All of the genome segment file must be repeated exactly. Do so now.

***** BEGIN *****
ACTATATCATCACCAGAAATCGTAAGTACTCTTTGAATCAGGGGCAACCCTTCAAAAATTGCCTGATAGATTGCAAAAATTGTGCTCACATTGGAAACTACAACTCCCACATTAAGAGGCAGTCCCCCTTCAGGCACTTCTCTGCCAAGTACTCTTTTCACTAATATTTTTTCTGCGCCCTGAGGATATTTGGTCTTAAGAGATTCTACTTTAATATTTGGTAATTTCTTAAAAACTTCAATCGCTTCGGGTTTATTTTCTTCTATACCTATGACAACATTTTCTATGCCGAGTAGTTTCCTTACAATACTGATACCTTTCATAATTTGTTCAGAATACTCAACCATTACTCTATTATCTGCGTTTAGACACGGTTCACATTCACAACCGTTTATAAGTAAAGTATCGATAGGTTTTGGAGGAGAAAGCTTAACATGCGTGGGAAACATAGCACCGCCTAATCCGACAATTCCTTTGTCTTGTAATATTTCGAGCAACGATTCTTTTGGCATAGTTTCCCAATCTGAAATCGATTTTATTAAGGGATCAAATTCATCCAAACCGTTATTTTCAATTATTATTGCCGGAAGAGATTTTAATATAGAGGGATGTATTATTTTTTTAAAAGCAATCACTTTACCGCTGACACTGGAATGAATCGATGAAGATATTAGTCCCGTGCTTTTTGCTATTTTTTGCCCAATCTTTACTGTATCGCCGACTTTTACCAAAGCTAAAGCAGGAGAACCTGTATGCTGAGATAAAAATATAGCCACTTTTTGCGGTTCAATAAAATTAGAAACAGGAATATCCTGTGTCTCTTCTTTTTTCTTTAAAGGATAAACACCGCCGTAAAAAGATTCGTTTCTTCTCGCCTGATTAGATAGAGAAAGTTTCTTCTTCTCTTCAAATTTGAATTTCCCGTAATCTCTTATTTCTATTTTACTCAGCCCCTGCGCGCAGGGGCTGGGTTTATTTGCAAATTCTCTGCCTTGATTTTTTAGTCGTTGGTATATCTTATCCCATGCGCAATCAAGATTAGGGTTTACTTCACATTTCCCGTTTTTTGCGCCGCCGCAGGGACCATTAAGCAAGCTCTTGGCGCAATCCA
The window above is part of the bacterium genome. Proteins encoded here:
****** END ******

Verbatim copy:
ACTATATCATCACCAGAAATCGTAAGTACTCTTTGAATCAGGGGCAACCCTTCAAAAATTGCCTGATAGATTGCAAAAATTGTGCTCACATTGGAAACTACAACTCCCACATTAAGAGGCAGTCCCCCTTCAGGCACTTCTCTGCCAAGTACTCTTTTCACTAATATTTTTTCTGCGCCCTGAGGATATTTGGTCTTAAGAGATTCTACTTTAATATTTGGTAATTTCTTAAAAACTTCAATCGCTTCGGGTTTATTTTCTTCTATACCTATGACAACATTTTCTATGCCGAGTAGTTTCCTTACAATACTGATACCTTTCATAATTTGTTCAGAATACTCAACCATTACTCTATTATCTGCGTTTAGACACGGTTCACATTCACAACCGTTTATAAGTAAAGTATCGATAGGTTTTGGAGGAGAAAGCTTAACATGCGTGGGAAACATAGCACCGCCTAATCCGACAATTCCTTTGTCTTGTAATATTTCGAGCAACGATTCTTTTGGCATAGTTTCCCAATCTGAAATCGATTTTATTAAGGGATCAAATTCATCCAAACCGTTATTTTCAATTATTATTGCCGGAAGAGATTTTAATATAGAGGGATGTATTATTTTTTTAAAAGCAATCACTTTACCGCTGACACTGGAATGAATCGATGAAGATATTAGTCCCGTGCTTTTTGCTATTTTTTGCCCAATCTTTACTGTATCGCCGACTTTTACCAAAGCTAAAGCAGGAGAACCTGTATGCTGAGATAAAAATATAGCCACTTTTTGCGGTTCAATAAAATTAGAAACAGGAATATCCTGTGTCTCTTCTTTTTTCTTTAAAGGATAAACACCGCCGTAAAAAGATTCGTTTCTTCTCGCCTGATTAGATAGAGAAAGTTTCTTCTTCTCTTCAAATTTGAATTTCCCGTAATCTCTTATTTCTATTTTACTCAGCCCCTGCGCGCAGGGGCTGGGTTTATTTGCAAATTCTCTGCCTTGATTTTTTAGTCGTTGGTATATCTTATCCCATGCGCAATCAAGATTAGGGTTTACTTCACATTTCCCGTTTTTTGCGCCGCCGCAGGGACCATTAAGCAAGCTCTTGGCGCAATCCA
The window above is part of the bacterium genome. Proteins encoded here: